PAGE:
Broomfield, CO, United States
Broomfield, CO, United States

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Kim S.-W.,University of Colorado at Boulder | Kim S.-W.,National Oceanic and Atmospheric Administration | McKeen S.A.,University of Colorado at Boulder | McKeen S.A.,National Oceanic and Atmospheric Administration | And 36 more authors.
Atmospheric Chemistry and Physics | Year: 2011

Satellite and aircraft observations made during the 2006 Texas Air Quality Study (TexAQS) detected strong urban, industrial and power plant plumes in Texas. We simulated these plumes using the Weather Research and Forecasting-Chemistry (WRF-Chem) model with input from the US EPA's 2005 National Emission Inventory (NEI-2005), in order to evaluate emissions of nitrogen oxides (NOx = NO + NO2) and volatile organic compounds (VOCs) in the cities of Houston and Dallas-Fort Worth. We compared the model results with satellite retrievals of tropospheric nitrogen dioxide (NO2) columns and airborne in-situ observations of several trace gases including NOx and a number of VOCs. The model and satellite NO2 columns agree well for regions with large power plants and for urban areas that are dominated by mobile sources, such as Dallas. However, in Houston, where significant mobile, industrial, and in-port marine vessel sources contribute to NOx emissions, the model NO2 columns are approximately 50%-70% higher than the satellite columns. Similar conclusions are drawn from comparisons of the model results with the TexAQS 2006 aircraft observations in Dallas and Houston. For Dallas plumes, the model-simulated NO2 showed good agreement with the aircraft observations. In contrast, the model-simulated NO2 is ∼60% higher than the aircraft observations in the Houston plumes. Further analysis indicates that the NEI-2005 NOx emissions over the Houston Ship Channel area are overestimated while the urban Houston NOx emissions are reasonably represented. The comparisons of model and aircraft observations confirm that highly reactive VOC emissions originating from industrial sources in Houston are underestimated in NEI-2005. The update of VOC emissions based on Solar Occultation Flux measurements during the field campaign leads to improved model simulations of ethylene, propylene, and formaldehyde. Reducing NOx emissions in the Houston Ship Channel and increasing highly reactive VOC emissions from the point sources in Houston improve the model's capability of simulating ozone (O3) plumes observed by the NOAA WP-3D aircraft, although the deficiencies in the model O3 simulations indicate that many challenges remain for a full understanding of the O3 formation mechanisms in Houston. © 2011 Author(s).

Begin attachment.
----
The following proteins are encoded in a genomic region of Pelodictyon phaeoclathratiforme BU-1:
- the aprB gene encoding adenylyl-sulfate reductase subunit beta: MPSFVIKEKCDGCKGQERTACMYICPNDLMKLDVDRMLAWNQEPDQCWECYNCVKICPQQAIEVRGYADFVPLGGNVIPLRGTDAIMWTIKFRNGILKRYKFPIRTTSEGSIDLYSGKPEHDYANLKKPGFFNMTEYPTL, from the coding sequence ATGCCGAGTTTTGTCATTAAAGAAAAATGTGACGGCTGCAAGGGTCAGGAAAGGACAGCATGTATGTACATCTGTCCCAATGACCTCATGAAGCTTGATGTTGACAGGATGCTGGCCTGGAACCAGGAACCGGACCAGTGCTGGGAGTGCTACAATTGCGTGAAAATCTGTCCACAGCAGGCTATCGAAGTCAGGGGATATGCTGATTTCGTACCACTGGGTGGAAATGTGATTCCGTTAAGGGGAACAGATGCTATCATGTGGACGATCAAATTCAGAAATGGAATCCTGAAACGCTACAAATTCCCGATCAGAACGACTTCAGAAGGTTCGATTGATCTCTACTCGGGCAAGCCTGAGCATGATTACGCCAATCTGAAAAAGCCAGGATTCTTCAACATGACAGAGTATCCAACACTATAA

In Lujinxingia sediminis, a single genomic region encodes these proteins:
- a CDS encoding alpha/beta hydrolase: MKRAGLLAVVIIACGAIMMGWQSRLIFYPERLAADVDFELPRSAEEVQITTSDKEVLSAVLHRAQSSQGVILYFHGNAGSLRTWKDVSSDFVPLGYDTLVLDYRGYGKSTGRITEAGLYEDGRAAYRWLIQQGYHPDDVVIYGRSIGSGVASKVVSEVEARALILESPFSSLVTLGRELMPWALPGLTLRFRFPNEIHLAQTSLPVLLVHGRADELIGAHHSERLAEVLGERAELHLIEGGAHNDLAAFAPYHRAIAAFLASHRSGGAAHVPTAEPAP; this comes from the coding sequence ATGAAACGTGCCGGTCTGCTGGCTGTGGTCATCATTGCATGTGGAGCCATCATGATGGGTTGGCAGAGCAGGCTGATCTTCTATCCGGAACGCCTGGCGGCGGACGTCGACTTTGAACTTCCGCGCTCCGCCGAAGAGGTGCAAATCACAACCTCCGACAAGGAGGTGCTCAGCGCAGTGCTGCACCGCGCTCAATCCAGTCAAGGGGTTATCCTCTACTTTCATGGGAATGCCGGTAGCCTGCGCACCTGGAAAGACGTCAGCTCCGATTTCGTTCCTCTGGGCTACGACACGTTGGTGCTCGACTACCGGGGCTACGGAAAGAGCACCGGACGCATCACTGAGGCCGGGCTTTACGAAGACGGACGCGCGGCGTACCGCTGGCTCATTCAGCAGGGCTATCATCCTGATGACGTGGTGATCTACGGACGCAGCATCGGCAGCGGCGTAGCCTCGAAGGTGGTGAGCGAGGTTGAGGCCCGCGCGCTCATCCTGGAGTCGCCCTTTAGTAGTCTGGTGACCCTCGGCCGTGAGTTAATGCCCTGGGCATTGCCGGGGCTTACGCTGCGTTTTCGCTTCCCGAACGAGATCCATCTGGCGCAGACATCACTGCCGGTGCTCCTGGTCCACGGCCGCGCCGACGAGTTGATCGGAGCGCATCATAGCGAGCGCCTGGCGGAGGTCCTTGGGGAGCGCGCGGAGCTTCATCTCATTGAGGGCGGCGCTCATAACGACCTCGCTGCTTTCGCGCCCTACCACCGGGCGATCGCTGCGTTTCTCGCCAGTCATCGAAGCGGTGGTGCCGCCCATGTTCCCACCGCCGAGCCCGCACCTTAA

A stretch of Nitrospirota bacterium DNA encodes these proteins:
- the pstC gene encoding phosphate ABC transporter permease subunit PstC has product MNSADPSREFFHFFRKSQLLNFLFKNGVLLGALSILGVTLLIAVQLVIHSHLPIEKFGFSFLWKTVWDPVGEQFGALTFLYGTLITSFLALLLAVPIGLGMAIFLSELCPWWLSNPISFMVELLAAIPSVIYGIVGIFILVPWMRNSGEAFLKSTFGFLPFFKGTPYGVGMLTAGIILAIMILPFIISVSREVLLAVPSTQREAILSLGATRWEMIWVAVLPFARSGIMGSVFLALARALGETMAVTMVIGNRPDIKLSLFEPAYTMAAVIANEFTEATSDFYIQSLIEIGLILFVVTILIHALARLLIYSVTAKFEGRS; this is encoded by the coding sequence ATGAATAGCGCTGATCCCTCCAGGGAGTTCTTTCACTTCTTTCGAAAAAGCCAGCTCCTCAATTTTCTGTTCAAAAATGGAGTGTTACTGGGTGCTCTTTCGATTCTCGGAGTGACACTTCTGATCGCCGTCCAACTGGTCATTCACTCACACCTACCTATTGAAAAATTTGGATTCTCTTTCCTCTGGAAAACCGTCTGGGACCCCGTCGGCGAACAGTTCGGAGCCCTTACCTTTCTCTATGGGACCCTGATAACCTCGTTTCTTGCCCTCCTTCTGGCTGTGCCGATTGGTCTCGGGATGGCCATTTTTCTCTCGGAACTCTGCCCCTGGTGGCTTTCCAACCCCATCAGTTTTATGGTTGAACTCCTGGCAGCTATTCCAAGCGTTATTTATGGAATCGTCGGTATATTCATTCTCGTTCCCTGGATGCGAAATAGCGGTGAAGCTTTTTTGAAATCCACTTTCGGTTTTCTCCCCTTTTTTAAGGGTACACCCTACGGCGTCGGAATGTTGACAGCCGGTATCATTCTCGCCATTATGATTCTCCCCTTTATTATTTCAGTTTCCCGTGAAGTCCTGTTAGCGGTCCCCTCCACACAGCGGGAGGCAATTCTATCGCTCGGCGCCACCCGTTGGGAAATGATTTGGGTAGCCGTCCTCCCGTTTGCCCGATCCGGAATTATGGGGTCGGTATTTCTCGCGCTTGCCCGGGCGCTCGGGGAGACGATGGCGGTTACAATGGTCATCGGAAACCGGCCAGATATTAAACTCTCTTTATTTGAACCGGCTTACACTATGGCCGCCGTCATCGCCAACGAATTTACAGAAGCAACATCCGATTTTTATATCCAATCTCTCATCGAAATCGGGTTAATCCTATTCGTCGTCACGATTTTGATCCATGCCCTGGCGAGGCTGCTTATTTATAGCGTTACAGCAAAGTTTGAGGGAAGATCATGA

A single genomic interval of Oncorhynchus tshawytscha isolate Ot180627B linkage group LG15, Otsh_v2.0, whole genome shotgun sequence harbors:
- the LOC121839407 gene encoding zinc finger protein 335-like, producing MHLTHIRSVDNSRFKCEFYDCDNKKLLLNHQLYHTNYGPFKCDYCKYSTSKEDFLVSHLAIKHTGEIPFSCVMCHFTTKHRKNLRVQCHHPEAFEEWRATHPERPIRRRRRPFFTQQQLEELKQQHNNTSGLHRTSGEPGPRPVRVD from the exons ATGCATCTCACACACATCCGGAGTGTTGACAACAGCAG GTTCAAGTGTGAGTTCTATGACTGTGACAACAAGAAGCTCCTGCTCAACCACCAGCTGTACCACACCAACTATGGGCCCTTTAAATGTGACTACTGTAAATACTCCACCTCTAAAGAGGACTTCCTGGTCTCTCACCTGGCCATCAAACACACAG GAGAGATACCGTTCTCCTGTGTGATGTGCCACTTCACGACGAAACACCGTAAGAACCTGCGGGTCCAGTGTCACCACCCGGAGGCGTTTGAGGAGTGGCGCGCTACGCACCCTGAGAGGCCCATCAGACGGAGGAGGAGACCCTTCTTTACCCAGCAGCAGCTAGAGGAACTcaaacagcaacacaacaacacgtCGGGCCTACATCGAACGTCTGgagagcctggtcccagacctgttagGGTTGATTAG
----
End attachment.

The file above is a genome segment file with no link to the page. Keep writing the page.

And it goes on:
Liang Q.,NASA | Liang Q.,Universities Space Research Association | Atlas E.,University of Miami | Blake D.,University of California at Irvine | And 4 more authors.
Atmospheric Chemistry and Physics | Year: 2014

We use the NASA Goddard Earth Observing System (GEOS) Chemistry Climate Model (GEOSCCM) to quantify the contribution of the two most important brominated very short lived substances (VSLSs), bromoform (CHBr3) and dibromomethane (CH2Br2), to stratospheric bromine and its sensitivity to convection strength. Model simulations suggest that the most active transport of VSLSs from the marine boundary layer through the tropopause occurs over the tropical Indian Ocean, the tropical western Pacific, and off the Pacific coast of Mexico. Together, convective lofting of CHBr3 and CH2Br2 and their degradation products supplies ∼8 ppt total bromine to the base of the tropical tropopause layer (TTL, ∼150 hPa), similar to the amount of VSLS organic bromine available in the marine boundary layer (∼7.8-8.4 ppt) in the active convective lofting regions mentioned above. Of the total ∼8 ppt VSLS bromine that enters the base of the TTL at ∼150 hPa, half is in the form of organic source gases and half in the form of inorganic product gases. Only a small portion (<10%) of the VSLS-originated bromine is removed via wet scavenging in the TTL before reaching the lower stratosphere. On average, globally, CHBr3 and CH2Br2 together contribute ∼7.7 pptv to the present-day inorganic bromine in the stratosphere. However, varying model deep-convection strength between maximum (strongest) and minimum (weakest) convection conditions can introduce a ∼2.6 pptv uncertainty in the contribution of VSLSs to inorganic bromine in the stratosphere (Bry VSLS). Contrary to conventional wisdom, the minimum convection condition leads to a larger Bry VSLS as the reduced scavenging in soluble product gases, and thus a significant increase in product gas injection (2-3 ppt), greatly exceeds the relatively minor decrease in source gas injection (a few 10ths ppt). © Author(s) 2014.